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Although wintertime witnesses the biggest surge of omnivore holiday parties, let’s not forget about the other holidays popping up throughout the year. With Easter, Passover, graduations, and Mother’s Day coming up, you’re bound to find yourself at an omnivorous dinner table sometime soon. Unless you’re exceptionally lucky, as a vegan you know the drill for holiday dinners with the family: bring your own food or subsist off the veggie tray. Raw veggies make even the most upbeat herbivore sad and resentful, which is not a good combination when paired with relatives playing dietician and haphazardly analyzing your eating habits. Making your own dinner to bring to someone else’s house just to be able to eat may not be fair, but life isn’t fair and unfortunately you’re the one with the unconventional lifestyle. Even so, there are a few ways to make your time less stressful and more delicious.
Make a dish to share.
If it’s a potluck dinner, this works even better! Nothing says weirdo like bringing your single-serving special dinner. Wow your family with lasagna or a tray of enchiladas instead of being Angsty McVegan sitting in the corner with your bowl of steamed tofu and glass of haterade.
All about the beans and greens.
When you plan to share food with omnivores, make something familiar, but not so familiar (meaty and cheesy) that you need to rely on an array of analogue products. While having a nice holiday dinner isn’t about proving that vegans eat a certain way, the noochy popcorn crusted seitan may not be fully appreciated at a family dinner (bring it to me).
Veganize it, baby.
Perhaps your grandma makes a special dish for X holiday every year. If it’s all in good fun, don’t be afraid to make your own version of that dish to serve alongside the original. There’s no shame in hankering for a special dish you grew up on. Don’t let taunting relatives make you shy away from making what you want. You’re the one who needs something to eat, vegan!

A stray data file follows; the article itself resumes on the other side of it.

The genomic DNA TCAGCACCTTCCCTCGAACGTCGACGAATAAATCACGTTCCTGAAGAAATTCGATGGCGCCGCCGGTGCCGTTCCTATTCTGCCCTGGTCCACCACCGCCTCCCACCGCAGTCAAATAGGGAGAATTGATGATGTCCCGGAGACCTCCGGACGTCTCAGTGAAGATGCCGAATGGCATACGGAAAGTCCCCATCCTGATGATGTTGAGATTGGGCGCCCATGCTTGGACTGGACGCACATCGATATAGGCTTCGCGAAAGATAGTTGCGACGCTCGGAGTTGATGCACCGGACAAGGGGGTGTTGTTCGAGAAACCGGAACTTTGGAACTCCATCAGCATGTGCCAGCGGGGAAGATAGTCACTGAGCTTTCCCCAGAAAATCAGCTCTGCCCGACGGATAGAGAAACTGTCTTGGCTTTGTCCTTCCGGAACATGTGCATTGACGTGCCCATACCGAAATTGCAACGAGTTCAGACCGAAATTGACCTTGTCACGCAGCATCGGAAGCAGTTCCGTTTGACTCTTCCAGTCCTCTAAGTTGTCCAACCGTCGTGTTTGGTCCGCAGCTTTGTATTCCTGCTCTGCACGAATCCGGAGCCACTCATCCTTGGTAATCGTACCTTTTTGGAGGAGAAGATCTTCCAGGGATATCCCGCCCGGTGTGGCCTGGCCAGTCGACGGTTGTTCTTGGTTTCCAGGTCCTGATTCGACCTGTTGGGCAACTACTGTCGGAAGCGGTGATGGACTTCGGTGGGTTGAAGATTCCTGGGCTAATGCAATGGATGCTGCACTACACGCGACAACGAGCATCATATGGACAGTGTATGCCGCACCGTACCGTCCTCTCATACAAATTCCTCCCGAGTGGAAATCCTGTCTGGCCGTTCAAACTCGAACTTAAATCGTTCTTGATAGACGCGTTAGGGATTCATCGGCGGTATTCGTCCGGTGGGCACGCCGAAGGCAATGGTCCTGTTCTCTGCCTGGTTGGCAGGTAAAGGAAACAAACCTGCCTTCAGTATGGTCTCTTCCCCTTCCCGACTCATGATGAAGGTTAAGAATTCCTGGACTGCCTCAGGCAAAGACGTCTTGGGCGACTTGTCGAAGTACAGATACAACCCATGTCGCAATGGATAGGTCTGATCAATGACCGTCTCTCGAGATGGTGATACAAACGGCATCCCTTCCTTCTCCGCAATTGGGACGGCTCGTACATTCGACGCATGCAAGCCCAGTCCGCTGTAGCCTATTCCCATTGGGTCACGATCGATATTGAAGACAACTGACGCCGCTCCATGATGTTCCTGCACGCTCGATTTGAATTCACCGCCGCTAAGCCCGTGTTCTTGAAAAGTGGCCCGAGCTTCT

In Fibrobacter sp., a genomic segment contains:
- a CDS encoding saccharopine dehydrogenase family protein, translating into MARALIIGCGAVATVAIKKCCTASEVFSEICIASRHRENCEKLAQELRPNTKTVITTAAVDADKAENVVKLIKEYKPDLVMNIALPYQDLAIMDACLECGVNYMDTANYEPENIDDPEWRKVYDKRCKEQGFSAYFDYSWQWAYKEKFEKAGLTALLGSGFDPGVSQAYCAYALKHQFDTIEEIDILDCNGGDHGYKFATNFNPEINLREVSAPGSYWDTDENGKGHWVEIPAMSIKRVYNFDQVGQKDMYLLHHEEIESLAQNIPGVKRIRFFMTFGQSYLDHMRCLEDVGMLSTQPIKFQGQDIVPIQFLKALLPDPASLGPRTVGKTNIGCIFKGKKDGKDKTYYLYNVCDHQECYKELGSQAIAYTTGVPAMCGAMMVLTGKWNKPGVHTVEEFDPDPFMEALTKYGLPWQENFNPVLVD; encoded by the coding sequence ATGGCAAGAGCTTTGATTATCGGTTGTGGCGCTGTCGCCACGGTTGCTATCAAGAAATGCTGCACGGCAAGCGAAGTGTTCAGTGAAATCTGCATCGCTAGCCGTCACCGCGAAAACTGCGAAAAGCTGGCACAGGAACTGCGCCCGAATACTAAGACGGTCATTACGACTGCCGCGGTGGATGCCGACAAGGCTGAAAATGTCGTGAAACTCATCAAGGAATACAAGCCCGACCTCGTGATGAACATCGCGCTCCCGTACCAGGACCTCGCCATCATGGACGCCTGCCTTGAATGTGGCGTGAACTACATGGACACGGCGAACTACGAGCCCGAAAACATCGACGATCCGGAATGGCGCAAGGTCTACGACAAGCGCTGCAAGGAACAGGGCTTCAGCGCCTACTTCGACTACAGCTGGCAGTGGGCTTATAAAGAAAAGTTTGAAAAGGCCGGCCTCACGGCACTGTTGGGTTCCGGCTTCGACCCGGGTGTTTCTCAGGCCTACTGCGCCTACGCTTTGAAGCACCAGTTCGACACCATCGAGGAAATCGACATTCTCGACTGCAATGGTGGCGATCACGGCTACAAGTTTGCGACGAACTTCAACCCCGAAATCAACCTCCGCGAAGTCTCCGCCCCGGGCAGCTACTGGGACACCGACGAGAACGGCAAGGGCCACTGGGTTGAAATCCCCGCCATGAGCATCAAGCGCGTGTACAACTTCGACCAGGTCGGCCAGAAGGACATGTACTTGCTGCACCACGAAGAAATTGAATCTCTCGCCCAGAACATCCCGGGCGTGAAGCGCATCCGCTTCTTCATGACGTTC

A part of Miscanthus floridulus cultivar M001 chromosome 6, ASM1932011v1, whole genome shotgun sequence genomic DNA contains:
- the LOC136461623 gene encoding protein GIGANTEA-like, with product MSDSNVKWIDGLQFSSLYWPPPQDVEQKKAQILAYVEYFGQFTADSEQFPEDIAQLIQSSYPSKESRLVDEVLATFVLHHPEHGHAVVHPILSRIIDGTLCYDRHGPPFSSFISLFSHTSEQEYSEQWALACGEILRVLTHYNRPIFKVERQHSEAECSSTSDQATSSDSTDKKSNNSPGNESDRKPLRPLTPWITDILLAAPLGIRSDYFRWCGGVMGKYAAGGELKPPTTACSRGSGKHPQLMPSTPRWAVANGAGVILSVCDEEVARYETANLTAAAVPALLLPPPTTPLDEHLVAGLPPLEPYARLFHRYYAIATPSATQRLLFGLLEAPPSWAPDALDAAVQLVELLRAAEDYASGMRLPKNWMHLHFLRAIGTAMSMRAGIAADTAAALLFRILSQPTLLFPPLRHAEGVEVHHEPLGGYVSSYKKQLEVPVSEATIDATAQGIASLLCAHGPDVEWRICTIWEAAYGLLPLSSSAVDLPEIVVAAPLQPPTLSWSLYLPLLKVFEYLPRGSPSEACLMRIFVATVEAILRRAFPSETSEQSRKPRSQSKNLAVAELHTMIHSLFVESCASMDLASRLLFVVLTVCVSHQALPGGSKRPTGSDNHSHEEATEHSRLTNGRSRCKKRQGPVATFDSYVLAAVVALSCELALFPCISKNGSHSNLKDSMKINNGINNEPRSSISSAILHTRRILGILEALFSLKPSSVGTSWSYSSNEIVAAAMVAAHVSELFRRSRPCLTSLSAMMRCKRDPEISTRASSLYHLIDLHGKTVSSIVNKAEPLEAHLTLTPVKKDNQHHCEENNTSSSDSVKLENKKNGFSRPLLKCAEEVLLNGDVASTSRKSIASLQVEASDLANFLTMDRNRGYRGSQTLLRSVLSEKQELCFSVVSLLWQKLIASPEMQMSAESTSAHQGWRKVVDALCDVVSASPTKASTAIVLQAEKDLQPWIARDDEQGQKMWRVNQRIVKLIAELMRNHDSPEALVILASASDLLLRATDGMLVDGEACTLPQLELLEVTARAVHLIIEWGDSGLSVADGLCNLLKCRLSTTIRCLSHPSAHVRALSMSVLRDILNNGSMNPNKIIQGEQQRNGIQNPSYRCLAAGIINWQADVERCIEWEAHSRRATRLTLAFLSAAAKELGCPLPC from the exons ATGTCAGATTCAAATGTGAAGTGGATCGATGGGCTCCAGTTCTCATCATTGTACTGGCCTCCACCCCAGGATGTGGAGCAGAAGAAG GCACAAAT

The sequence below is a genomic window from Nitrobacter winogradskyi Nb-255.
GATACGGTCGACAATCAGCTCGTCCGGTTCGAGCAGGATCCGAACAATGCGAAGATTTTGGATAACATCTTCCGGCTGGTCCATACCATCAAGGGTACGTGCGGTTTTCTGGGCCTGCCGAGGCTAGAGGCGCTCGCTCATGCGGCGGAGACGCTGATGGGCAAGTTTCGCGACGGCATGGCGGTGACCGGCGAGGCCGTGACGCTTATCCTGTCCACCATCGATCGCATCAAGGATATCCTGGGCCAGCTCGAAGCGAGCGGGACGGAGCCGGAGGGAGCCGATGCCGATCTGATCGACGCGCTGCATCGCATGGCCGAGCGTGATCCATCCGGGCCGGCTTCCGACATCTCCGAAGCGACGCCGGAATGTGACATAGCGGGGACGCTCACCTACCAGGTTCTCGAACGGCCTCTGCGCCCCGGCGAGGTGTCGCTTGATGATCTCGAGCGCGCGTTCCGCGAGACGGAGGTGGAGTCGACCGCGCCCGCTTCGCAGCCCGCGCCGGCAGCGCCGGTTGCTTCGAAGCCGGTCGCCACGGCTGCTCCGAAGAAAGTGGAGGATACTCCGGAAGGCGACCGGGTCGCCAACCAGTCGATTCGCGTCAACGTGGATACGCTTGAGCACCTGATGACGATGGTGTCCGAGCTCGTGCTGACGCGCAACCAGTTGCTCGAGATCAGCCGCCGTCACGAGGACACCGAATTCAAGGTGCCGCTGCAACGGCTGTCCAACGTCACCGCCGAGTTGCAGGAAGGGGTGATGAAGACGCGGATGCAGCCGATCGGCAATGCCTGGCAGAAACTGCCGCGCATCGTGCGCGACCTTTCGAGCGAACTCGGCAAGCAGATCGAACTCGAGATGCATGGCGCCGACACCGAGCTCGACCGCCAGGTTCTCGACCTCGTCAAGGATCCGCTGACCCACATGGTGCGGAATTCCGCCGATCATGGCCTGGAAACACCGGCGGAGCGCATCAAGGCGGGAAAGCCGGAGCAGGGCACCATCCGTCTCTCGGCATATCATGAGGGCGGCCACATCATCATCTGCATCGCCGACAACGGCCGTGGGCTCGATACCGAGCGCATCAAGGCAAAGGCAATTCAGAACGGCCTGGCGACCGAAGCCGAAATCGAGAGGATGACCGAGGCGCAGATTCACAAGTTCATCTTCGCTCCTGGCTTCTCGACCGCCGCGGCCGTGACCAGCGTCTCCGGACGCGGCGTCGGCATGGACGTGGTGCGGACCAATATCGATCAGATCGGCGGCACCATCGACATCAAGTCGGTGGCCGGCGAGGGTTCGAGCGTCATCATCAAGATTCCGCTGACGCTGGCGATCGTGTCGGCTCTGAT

If the hosts ask if they can make you something, jump on the opportunity to veganize some of the menu items! If they’re taking your diet into consideration, chances are they’ll be more than happy to replace the butter and milk in the mashed potatoes with Earth Balance and soy milk, cook the veggies in olive oil instead of butter, or replace chicken stock in a soup with vegetable broth. These are easy fixes that guarantee everyone will be fed, and it makes your day of cooking simpler too! If the hosts are unfamiliar with vegan cooking, these kinds of suggestions may be a huge relief for them too.
Keep it simple.
When you’re cooking your meal, you don’t need to go all out (unless you want to)! Transporting a dish with several components that need to be served at three different temperatures will be a hassle for you. It’s stressful and tiresome if it feels like every move you make needs to disprove a myriad of vegan stereotypes when you just want to eat your dinner like a regular hungry person, not a walking PSA. Someday our every move at the dinner table won’t need to be analyzed and used for cheap jokes!
“It’s not about the food. It’s about being with your family.”
That’s crazy talk! The omnivores gush over all their traditional meals and desserts, and you should be able to do that as a vegan. It’s about celebrating both food and family, and steamed vegetables and bread are hardly celebratory. Make some good food and enjoy being with your family, even if you have to explain what veg-un means to your dear great aunt five times over the course of the evening.
But sometimes it’s not about either.
Depending on your situation, if attending these parties will be an unpleasant experience beyond the vegan issue, check if anyone is forcing you to go and reevaluate the plans! Perhaps the stars aligned for a nice relaxing evening at home with takeout and some movies, throwing your own dinner, or having a potluck with like-minded friends.
Since vegans tend to be foodies, this family dinner struggle is all too familiar for cruelty-free eaters! Figuring out the food situation, dealing with snide comments, and keeping your head can be quite the balancing act! By practicing patience, standing your ground, explaining your lifestyle benevolently, and knowing when to call it quits, your omnivore dining experiences will hopefully improve over time.